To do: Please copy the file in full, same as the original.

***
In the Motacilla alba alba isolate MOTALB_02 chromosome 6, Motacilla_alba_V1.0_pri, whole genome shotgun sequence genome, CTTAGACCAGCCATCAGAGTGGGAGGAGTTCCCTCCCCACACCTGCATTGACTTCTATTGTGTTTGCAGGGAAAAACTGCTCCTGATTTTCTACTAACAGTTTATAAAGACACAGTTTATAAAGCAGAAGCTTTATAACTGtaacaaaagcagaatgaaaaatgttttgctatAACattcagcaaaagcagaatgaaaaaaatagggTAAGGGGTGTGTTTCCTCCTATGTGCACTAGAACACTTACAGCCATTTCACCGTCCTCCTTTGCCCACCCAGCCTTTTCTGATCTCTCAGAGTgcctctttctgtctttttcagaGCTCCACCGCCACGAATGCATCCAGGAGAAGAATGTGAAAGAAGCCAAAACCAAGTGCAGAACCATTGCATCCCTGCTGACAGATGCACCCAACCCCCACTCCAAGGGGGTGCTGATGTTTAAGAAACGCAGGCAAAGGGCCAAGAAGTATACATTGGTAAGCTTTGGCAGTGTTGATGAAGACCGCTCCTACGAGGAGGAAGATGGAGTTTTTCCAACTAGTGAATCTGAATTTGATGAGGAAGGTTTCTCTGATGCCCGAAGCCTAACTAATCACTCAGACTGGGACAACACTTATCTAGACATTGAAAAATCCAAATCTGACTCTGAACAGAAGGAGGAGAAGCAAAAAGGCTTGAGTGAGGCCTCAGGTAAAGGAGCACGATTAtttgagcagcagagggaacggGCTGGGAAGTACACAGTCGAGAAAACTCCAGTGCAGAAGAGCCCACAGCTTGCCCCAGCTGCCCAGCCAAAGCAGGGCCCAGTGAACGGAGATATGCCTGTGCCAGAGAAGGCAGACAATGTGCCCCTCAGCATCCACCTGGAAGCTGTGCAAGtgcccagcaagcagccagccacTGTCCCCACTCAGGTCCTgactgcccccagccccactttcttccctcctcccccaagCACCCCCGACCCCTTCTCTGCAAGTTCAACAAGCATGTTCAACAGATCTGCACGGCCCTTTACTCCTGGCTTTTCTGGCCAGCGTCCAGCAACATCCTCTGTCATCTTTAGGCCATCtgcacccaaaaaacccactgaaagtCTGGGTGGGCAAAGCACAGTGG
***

In the Motacilla alba alba isolate MOTALB_02 chromosome 6, Motacilla_alba_V1.0_pri, whole genome shotgun sequence genome, CTTAGACCAGCCATCAGAGTGGGAGGAGTTCCCTCCCCACACCTGCATTGACTTCTATTGTGTTTGCAGGGAAAAACTGCTCCTGATTTTCTACTAACAGTTTATAAAGACACAGTTTATAAAGCAGAAGCTTTATAACTGtaacaaaagcagaatgaaaaatgttttgctatAACattcagcaaaagcagaatgaaaaaaatagggTAAGGGGTGTGTTTCCTCCTATGTGCACTAGAACACTTACAGCCATTTCACCGTCCTCCTTTGCCCACCCAGCCTTTTCTGATCTCTCAGAGTgcctctttctgtctttttcagaGCTCCACCGCCACGAATGCATCCAGGAGAAGAATGTGAAAGAAGCCAAAACCAAGTGCAGAACCATTGCATCCCTGCTGACAGATGCACCCAACCCCCACTCCAAGGGGGTGCTGATGTTTAAGAAACGCAGGCAAAGGGCCAAGAAGTATACATTGGTAAGCTTTGGCAGTGTTGATGAAGACCGCTCCTACGAGGAGGAAGATGGAGTTTTTCCAACTAGTGAATCTGAATTTGATGAGGAAGGTTTCTCTGATGCCCGAAGCCTAACTAATCACTCAGACTGGGACAACACTTATCTAGACATTGAAAAATCCAAATCTGACTCTGAACAGAAGGAGGAGAAGCAAAAAGGCTTGAGTGAGGCCTCAGGTAAAGGAGCACGATTAtttgagcagcagagggaacggGCTGGGAAGTACACAGTCGAGAAAACTCCAGTGCAGAAGAGCCCACAGCTTGCCCCAGCTGCCCAGCCAAAGCAGGGCCCAGTGAACGGAGATATGCCTGTGCCAGAGAAGGCAGACAATGTGCCCCTCAGCATCCACCTGGAAGCTGTGCAAGtgcccagcaagcagccagccacTGTCCCCACTCAGGTCCTgactgcccccagccccactttcttccctcctcccccaagCACCCCCGACCCCTTCTCTGCAAGTTCAACAAGCATGTTCAACAGATCTGCACGGCCCTTTACTCCTGGCTTTTCTGGCCAGCGTCCAGCAACATCCTCTGTCATCTTTAGGCCATCtgcacccaaaaaacccactgaaagtCTGGGTGGGCAAAGCACAGTGG